Fun fact: Blogging a first post is much more difficult than I thought it would be. Not because I have nothing to say, but because there is already too much I would like to write down. It took me way too long to finally put somewhat of a focus to this upcoming post. So, bear with my jumpy change-in-subjecting!
What is the purpose of this blog?
“So, do you have any plans for the summer?”
“Yes, I do! I am actually going to be working in Ghana through Engineers Without Borders Canada.”
“Wow, that’s exciting! So, what will you be doing?”
Good question. It sometimes hurts to give such a short answer, but it’s hard to explain this to the dental assistant while she is flossing your teeth. I’ve learnt a lot about the team I will be working with this summer, Governance and Rural Infrastructure (GaRI), in fragments here and there; Monday night Skype calls, conversations with past JF’s and loads of documents. It leads to a pretty unsatisfactory feeling when all I can get out it “I will be working with the Ghanaian government, focusing on service delivery”. I hope to be able to really build the idea of what I will be doing in Ghana through this blog, as the summer rolls on. As my understanding grows, I will be sure to directly share it with you, to the best of my written articulation. It is important to note that this blog will be written through my point of view; it may not always be a direct reflection of EWB’s beliefs. That being said, take what I say with a grain of salt!
This blog is also a means to generally share my thoughts. Honestly, I am so excited to share the first hilarious circumstance I find myself in here, as it is sure to happen. I am also looking forward to sharing my experience with just about everything: my host family, my new friends, the culture, the atmosphere, the weather.. What’s important is hearing back from you. If you really want to hear about my favorite food and I have not shared it, please ask! 🙂
What am I doing in Ghana?
For the next four months, I will be working in the Northern region of Ghana with the Governance and Rural Infrastructure team (GaRI for short). To put it simply, GaRI strives to unlock efficiency and effectiveness within government functions. This is approached through many angles such as staff and project management, training, monitoring and evaluation tools, feedback mechanisms, and more.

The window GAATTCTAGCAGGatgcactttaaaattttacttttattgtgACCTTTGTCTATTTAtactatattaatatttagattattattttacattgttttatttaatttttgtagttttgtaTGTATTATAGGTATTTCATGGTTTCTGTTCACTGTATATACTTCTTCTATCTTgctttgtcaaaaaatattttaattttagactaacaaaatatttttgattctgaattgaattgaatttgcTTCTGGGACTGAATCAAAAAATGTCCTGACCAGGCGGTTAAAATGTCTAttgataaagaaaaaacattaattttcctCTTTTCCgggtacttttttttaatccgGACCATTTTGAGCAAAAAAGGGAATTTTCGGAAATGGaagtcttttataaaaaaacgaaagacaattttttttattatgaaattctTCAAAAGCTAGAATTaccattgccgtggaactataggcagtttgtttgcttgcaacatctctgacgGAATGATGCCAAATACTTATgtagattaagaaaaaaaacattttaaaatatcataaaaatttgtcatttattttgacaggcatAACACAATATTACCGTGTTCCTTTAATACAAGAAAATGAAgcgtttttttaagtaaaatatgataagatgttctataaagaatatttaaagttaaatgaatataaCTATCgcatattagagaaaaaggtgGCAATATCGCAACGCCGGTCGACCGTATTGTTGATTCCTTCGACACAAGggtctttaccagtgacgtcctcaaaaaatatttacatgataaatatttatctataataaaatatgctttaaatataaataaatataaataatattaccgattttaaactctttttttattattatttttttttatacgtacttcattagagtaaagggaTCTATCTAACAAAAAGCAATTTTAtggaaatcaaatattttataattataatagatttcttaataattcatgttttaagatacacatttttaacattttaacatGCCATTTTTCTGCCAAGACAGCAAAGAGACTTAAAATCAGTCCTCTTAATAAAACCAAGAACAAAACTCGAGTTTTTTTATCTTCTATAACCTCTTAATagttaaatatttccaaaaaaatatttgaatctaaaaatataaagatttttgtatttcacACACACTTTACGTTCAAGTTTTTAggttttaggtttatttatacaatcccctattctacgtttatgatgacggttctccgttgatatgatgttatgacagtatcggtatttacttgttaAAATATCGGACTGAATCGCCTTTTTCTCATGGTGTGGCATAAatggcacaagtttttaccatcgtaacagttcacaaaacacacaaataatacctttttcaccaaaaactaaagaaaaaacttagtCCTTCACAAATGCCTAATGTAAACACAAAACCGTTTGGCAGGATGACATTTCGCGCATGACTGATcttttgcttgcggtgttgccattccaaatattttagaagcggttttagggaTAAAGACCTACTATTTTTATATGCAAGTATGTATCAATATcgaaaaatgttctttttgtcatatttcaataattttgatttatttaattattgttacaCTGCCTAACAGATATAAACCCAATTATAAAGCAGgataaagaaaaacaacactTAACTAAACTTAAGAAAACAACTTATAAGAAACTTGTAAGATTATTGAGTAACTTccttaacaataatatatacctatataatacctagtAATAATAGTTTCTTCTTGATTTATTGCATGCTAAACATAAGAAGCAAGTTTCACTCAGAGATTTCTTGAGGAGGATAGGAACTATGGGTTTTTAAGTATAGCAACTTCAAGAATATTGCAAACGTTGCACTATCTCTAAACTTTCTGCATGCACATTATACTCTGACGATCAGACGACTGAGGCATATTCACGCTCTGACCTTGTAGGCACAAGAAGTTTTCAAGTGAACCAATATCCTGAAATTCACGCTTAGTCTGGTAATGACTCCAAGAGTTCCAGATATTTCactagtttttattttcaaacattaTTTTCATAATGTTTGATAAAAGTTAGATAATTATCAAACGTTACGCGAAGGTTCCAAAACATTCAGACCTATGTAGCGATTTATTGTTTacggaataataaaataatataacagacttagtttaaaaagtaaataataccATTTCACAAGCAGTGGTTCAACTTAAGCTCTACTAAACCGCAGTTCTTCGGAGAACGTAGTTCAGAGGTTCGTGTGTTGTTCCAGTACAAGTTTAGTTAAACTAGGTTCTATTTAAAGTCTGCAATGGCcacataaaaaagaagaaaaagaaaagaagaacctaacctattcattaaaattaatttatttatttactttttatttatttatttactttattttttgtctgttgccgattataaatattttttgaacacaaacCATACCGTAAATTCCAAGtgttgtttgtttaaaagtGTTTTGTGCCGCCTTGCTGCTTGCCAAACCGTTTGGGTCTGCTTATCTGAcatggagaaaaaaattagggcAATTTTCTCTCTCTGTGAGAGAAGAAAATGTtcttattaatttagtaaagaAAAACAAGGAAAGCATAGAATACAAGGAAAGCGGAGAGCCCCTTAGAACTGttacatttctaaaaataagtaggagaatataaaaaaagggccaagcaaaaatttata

For you math-savvy/visual people out there, think of this as a function who’s determining parameters are efficiency and effectiveness:
Of course, the real picture is a bit more complicated than this. It involves good communication, attitudes, trust, commitment, politics… Many soft, highly influential aspects. I will probably be able to get more into this once I am in Ghana. Bringing it back to the basics: the most general vision is that the output will result in quality services that are equally accessible to all Ghanaian citizens.
The GaRI team is currently working on its new strategy, called the Theory of Change. This strategy is based off of the team’s vision of the ideal District Assembly (DA). It is re-evaluating what specific change the team would like to see, as well as the key actors, and the team’s assets and capabilities. These thoughts are being organized by determining the current reality at the district level, then figuring out what role EWB can play in helping the district move towards the desired reality.
Now, where does my placement tie into all of this? Exciting news, I have a partial answer to this! Ideally, the JF placements for the team would support the Theory of Change. Since this strategy is still being laid out, the JF placements are not 100% determined. Here is what I know, however do bear in mind that it is likely to change up a bit! I will definitely keep the updates rolling on that one.
The current placement layout: I will be working at a DA (TBA for which one), helping out with transparency and accountability to constituents, as well as ways to collect and process feedback. A portion of this will be through the improved sharing of information from the DA to its Assembly Members. Some questions that my placement will address: